James Spader and Keanu Reeves are all style
and no substance in a paint-the-numbers thriller
Reviewed by Carlos deVillalvilla
(Click on the images to see larger version and credits.)
Sometimes, in searching for deeper meanings in a motion picture, we lose sight of the fact that most movies are meant to be just plain fun, and have no ambitions further than that. Of course, there are also the movies that don't even achieve those modest yet not inconsequential goals.
In this film, Joel Campbell (James Spader) is a burned out FBI agent suffering from horrible migraines and worse nightmares. He was chasing a serial killer in Los Angeles, two years prior to when the main plot of this movie commences, getting very close. But as a result of his single-minded pursuit, a woman was burned to death. Haunted by those memories, he is gradually shutting himself away from the world, taking refuge in a squalid apartment in a new city (Chicago), existing on pills and bad Vietnamese food.
But his old pal from Los Angeles (Keanu Reeves) has tracked him down and is up to his old tricks, namely murdering young women. Just to entice Cmapbell back into the game, he is sending the ex-agent photographs of his potential victims and giving him 24 hours to keep the murder from occuring. A rather predictable cat and mouse game ensues.
Spader is taking an abrupt u-turn in his career, going from roles that are rather callow and awkward to becoming a surly action hero, in movies like this one and "Supernova." Quite frankly, the roles don't suit him. The soft-spoken Spader comes off nearly as messed up as the killer he's chasing. Instead of being hard-bitten, he seems merely neurotic.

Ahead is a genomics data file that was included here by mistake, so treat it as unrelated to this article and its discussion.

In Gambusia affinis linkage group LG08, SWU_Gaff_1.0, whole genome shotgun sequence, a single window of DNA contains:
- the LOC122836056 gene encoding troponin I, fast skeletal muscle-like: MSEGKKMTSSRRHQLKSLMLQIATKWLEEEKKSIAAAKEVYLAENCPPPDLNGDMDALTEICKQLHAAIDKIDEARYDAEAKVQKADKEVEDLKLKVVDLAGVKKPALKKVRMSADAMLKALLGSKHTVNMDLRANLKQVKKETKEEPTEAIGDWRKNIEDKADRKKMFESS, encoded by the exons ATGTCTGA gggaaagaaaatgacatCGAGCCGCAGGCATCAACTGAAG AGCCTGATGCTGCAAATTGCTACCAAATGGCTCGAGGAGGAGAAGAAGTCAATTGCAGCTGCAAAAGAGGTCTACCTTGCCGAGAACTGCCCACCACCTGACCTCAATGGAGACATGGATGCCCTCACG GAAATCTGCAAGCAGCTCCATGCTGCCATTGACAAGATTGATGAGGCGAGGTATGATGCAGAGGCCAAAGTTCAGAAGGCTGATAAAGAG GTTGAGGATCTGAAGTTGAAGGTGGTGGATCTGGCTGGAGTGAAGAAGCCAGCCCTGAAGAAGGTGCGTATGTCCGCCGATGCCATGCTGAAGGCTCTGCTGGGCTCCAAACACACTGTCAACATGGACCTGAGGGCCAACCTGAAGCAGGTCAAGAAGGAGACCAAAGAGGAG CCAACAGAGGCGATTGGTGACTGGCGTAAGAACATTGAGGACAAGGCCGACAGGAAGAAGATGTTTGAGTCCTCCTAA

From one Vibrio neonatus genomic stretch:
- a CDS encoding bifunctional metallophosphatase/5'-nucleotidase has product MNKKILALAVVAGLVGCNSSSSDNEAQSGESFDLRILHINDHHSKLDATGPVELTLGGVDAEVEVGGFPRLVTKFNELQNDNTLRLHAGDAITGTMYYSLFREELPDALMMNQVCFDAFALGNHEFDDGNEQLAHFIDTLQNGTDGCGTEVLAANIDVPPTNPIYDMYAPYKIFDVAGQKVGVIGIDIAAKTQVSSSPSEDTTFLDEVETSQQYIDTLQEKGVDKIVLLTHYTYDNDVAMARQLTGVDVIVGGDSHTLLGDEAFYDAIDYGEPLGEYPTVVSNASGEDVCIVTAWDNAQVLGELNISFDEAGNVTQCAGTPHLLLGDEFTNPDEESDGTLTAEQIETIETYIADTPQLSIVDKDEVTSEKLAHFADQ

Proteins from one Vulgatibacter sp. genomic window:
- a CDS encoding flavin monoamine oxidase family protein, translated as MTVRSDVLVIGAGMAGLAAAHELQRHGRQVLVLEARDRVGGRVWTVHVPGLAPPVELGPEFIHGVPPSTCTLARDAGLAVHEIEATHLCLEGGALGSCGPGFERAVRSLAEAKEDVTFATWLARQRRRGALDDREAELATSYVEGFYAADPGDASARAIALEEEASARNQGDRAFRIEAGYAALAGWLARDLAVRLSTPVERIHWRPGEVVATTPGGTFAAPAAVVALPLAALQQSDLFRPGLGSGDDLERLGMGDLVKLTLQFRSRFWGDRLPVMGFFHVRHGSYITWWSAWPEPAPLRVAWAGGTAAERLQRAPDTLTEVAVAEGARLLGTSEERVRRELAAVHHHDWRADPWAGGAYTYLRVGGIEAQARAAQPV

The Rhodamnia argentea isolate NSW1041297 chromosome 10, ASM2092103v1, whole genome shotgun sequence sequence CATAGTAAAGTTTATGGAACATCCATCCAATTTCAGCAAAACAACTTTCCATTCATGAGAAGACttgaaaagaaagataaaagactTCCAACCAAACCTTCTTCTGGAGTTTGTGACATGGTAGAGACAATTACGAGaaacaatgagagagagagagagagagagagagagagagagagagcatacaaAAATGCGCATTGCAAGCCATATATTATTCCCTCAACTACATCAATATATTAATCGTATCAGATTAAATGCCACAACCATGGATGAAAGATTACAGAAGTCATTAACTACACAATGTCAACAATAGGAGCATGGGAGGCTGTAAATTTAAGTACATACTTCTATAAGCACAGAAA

Then there's Keanu. A scene early on (which is repeated near the movie's conclusion) shows oh-so-cool Keanu dancing, gun in hand, to a throbbing industrial beat. It's quite a pose, and really sums up everything I don't like about the guy. Not only is his range limited, but he comes off as shallow and self-serving, which roles like this only amplify.
Going for "The Watcher" are some genuinely tense moments when Keanu's prey is being stalked (and Keanu, mercifully, is off-screen) as time runs out. Also the presence of two underutilized actors: "My Cousin Vinny's" Marisa Tomei and "Ghostbusters" Ernie Hudson help things, though both are given not nearly enough to do. One can only hope we see more of the two of them in better movies.
"The Watcher" has moments, but not many. Stylish rather than substantive, "The Watcher" settles for trying to look hip and appealing to a less-than-discerning audience. If you have higher standards than the average MTV droid, you should have the sense to skip this one.
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See cast, credit and other details about "The Watcher" at Internet Movie Data Base.